A statistical analysis based on a survey of millions of stars suggests that there's at least one planet for every star in the sky, and probably more. That would add up to 160 billion planets or so in the Milky Way.
"We conclude that stars are orbited by planets as a rule, rather than the exception," an international research team reports today in the journal Nature.
The estimate may sound amazing: Just a year ago, the world was wowed by the claim that at least half of the 100 billion or more stars in the Milky Way possessed planets, yielding a figure of 50 billion planets. The latest survey now suggests that there's an average of 1.6 planets per star system, which would work out to 160 billion. But perhaps the most amazing thing about the findings is ... astronomers don't find them amazing at all.
"I am not surprised by the numbers," Didier Queloz, a planet-hunter at the Geneva Observatory who was not involved in the survey, told me in an email. Back in 2008, Queloz was part of a different research team that concluded one-third of the stars like our sun harbored super-Earth-size planets — the kinds of planets that could support life.
Over the past couple of years, findings from a variety of planet-hunting missions — including NASA's Kepler space telescope, the European Space Agency's COROT telescope and ground-based telescope surveys — have reinforced the view that planets are plentiful.
"Results from the three main techniques of planet detection are rapidly converging to a common result: Not only are planets common in the galaxy, but there are more small planets than large ones," Caltech astronomer Stephen Kane, a member of the team behind the findings reported in Nature, said in a news release from the Space Telescope Science Institute. "This is encouraging news for investigations into habitable planets."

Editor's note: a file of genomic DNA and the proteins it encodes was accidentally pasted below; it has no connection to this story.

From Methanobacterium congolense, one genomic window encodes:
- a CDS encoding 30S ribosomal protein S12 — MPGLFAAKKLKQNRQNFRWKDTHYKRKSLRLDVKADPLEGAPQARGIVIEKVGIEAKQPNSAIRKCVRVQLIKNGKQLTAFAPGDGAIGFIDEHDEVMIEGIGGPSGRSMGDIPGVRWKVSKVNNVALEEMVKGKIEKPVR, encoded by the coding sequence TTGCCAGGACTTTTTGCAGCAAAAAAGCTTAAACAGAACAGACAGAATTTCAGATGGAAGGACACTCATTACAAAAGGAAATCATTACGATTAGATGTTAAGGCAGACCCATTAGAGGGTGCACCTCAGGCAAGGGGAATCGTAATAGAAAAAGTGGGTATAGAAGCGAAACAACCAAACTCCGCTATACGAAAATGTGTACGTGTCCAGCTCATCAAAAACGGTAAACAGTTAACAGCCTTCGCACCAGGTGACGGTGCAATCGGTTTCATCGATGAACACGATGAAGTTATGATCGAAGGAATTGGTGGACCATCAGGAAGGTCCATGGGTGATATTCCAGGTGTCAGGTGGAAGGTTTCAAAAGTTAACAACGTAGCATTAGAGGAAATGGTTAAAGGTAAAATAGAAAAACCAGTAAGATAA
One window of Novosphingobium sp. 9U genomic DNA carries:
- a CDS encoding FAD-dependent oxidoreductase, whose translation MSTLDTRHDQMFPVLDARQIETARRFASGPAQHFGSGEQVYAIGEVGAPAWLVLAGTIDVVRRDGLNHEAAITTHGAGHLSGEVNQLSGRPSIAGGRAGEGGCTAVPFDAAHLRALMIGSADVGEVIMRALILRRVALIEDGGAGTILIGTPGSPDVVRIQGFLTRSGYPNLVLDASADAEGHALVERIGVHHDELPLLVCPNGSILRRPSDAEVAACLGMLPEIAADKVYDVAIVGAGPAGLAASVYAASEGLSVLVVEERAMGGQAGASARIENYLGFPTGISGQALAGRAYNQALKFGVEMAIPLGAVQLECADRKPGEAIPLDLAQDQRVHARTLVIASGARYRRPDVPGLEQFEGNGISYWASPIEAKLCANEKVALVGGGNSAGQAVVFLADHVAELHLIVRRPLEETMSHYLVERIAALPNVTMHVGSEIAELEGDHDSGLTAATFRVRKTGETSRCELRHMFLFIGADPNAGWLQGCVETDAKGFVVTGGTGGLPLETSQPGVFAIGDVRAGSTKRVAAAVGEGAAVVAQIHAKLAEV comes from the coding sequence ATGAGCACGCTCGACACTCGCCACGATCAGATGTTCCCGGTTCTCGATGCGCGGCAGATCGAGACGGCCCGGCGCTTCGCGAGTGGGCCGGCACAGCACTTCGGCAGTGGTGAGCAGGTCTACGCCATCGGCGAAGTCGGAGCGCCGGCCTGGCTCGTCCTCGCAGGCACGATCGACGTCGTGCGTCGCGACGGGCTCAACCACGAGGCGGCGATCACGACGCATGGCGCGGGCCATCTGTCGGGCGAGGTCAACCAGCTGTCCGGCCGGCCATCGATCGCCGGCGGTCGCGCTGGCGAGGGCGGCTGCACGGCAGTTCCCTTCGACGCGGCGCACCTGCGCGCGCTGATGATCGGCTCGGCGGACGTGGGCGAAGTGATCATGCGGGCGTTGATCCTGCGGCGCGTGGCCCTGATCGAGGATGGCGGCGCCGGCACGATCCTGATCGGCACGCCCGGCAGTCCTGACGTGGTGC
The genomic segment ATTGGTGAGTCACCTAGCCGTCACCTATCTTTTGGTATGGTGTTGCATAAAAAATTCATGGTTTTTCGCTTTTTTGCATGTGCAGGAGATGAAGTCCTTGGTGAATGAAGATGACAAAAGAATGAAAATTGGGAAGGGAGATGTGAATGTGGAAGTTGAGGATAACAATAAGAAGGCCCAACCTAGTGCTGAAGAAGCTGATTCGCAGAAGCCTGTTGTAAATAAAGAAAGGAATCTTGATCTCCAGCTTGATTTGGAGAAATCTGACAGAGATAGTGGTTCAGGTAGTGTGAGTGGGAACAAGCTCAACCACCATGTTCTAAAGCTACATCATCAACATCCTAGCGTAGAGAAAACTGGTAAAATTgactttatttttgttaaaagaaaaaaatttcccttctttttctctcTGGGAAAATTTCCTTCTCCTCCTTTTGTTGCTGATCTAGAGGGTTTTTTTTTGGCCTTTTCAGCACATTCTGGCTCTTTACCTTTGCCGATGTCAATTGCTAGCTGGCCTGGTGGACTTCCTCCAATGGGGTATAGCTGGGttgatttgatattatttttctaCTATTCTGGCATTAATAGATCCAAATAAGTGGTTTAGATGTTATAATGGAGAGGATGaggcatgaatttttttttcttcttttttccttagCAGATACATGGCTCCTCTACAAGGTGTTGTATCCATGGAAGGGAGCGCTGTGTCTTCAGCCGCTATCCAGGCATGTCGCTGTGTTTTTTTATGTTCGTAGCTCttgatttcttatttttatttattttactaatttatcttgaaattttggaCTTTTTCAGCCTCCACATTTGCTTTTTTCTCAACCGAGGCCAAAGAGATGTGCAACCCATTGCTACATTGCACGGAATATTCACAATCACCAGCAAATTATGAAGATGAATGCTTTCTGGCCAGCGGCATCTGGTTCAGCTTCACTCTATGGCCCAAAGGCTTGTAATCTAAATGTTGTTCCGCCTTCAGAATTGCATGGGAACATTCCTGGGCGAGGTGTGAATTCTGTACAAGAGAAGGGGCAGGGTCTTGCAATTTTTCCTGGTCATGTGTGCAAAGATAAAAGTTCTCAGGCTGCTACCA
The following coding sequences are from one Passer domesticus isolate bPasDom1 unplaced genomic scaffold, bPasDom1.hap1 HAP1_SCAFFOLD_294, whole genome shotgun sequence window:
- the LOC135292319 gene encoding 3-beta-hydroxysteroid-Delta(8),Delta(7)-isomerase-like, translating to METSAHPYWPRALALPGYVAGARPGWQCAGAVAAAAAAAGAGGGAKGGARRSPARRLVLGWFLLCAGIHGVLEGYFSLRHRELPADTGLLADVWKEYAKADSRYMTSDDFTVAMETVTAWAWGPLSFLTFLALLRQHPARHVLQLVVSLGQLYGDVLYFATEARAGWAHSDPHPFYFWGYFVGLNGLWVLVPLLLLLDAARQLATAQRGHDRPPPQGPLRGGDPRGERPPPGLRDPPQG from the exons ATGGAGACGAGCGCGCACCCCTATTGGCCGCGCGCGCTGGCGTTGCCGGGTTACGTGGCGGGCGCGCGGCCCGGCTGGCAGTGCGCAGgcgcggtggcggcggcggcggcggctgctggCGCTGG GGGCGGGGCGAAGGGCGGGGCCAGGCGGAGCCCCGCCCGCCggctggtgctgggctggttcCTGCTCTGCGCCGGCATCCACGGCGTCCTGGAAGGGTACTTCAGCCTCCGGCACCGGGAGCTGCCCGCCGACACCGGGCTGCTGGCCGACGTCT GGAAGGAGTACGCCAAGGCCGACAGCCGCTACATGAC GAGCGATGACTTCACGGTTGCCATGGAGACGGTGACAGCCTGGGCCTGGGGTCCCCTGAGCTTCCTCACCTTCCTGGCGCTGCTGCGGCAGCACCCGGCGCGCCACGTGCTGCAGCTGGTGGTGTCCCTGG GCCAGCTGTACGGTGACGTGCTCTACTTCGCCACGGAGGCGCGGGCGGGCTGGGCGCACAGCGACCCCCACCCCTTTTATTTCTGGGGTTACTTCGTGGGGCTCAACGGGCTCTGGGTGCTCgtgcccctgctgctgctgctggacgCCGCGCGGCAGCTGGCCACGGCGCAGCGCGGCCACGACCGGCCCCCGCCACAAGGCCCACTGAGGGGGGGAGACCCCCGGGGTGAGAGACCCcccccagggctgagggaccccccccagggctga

Six years' worth of data
The new findings draw upon six years' worth of data from two wide-field surveys known as PLANET and OGLE. These surveys use a network of telescopes around the world, scanning the night sky for very rare events in which the light from one star system is amplified by the gravitational-lensing effect of another star (and perhaps a planet) passing in front of it. This particular planet-hunting method is known as microlensing, as opposed to the transit method (which looks for telltale dips in starlight as a planet crosses its parent star's disk) or the radial-velocity method (which looks for the slight gravitational wobble in a star that has a planet in orbit).
During their six years of searching, the microlensing researchers identified only three actual planets. But they combined those detections with seven earlier detections, plus all the data about non-detections, to arrive at an estimate of how probable it is that planets of different types would be found around a star.
They estimated that about 17 percent of the stars in the Milky Way should host planets in the Jupiter range (0.3 to 10 times as massive as Jupiter), 52 percent should have planets in the Neptune range (10 to 30 times Earth's mass), and 62 percent should have super-Earth-size planets (five to 10 times Earth's mass).
All these figures are surrounded by wide bands of uncertainty. For example, the researchers say their estimate of 1.6 planets per star system could actually be anywhere between 0.7 and 2.5. But the lead author of the Nature study told me that his team's estimate is the best guess yet.